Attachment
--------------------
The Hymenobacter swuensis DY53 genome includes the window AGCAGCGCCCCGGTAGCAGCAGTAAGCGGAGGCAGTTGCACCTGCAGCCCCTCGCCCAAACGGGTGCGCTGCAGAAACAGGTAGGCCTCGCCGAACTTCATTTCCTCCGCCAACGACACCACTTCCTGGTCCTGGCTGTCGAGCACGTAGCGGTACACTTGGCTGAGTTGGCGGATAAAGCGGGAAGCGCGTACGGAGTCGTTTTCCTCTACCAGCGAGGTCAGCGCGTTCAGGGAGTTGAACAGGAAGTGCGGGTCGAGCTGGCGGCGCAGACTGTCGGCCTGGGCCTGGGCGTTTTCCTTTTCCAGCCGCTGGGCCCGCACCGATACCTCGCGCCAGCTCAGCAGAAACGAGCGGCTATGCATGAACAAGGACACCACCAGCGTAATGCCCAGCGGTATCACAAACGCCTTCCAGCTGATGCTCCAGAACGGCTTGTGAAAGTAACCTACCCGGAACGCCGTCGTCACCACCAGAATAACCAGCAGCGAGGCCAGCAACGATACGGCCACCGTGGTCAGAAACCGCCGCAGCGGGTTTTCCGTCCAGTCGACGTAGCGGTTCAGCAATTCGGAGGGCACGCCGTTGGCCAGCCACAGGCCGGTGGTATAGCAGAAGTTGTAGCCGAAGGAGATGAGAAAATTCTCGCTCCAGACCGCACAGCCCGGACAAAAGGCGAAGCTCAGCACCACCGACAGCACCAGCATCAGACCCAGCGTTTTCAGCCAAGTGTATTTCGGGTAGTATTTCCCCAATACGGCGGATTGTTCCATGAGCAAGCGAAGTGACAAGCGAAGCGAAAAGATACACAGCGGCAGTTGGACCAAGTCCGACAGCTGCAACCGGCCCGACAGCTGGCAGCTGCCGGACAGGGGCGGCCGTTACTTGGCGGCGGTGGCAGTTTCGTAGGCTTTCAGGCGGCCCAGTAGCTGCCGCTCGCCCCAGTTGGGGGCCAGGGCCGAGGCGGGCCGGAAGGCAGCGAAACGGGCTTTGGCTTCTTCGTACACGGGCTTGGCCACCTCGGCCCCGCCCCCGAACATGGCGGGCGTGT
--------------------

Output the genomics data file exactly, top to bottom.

The Hymenobacter swuensis DY53 genome includes the window AGCAGCGCCCCGGTAGCAGCAGTAAGCGGAGGCAGTTGCACCTGCAGCCCCTCGCCCAAACGGGTGCGCTGCAGAAACAGGTAGGCCTCGCCGAACTTCATTTCCTCCGCCAACGACACCACTTCCTGGTCCTGGCTGTCGAGCACGTAGCGGTACACTTGGCTGAGTTGGCGGATAAAGCGGGAAGCGCGTACGGAGTCGTTTTCCTCTACCAGCGAGGTCAGCGCGTTCAGGGAGTTGAACAGGAAGTGCGGGTCGAGCTGGCGGCGCAGACTGTCGGCCTGGGCCTGGGCGTTTTCCTTTTCCAGCCGCTGGGCCCGCACCGATACCTCGCGCCAGCTCAGCAGAAACGAGCGGCTATGCATGAACAAGGACACCACCAGCGTAATGCCCAGCGGTATCACAAACGCCTTCCAGCTGATGCTCCAGAACGGCTTGTGAAAGTAACCTACCCGGAACGCCGTCGTCACCACCAGAATAACCAGCAGCGAGGCCAGCAACGATACGGCCACCGTGGTCAGAAACCGCCGCAGCGGGTTTTCCGTCCAGTCGACGTAGCGGTTCAGCAATTCGGAGGGCACGCCGTTGGCCAGCCACAGGCCGGTGGTATAGCAGAAGTTGTAGCCGAAGGAGATGAGAAAATTCTCGCTCCAGACCGCACAGCCCGGACAAAAGGCGAAGCTCAGCACCACCGACAGCACCAGCATCAGACCCAGCGTTTTCAGCCAAGTGTATTTCGGGTAGTATTTCCCCAATACGGCGGATTGTTCCATGAGCAAGCGAAGTGACAAGCGAAGCGAAAAGATACACAGCGGCAGTTGGACCAAGTCCGACAGCTGCAACCGGCCCGACAGCTGGCAGCTGCCGGACAGGGGCGGCCGTTACTTGGCGGCGGTGGCAGTTTCGTAGGCTTTCAGGCGGCCCAGTAGCTGCCGCTCGCCCCAGTTGGGGGCCAGGGCCGAGGCGGGCCGGAAGGCAGCGAAACGGGCTTTGGCTTCTTCGTACACGGGCTTGGCCACCTCGGCCCCGCCCCCGAACATGGCGGGCGTGT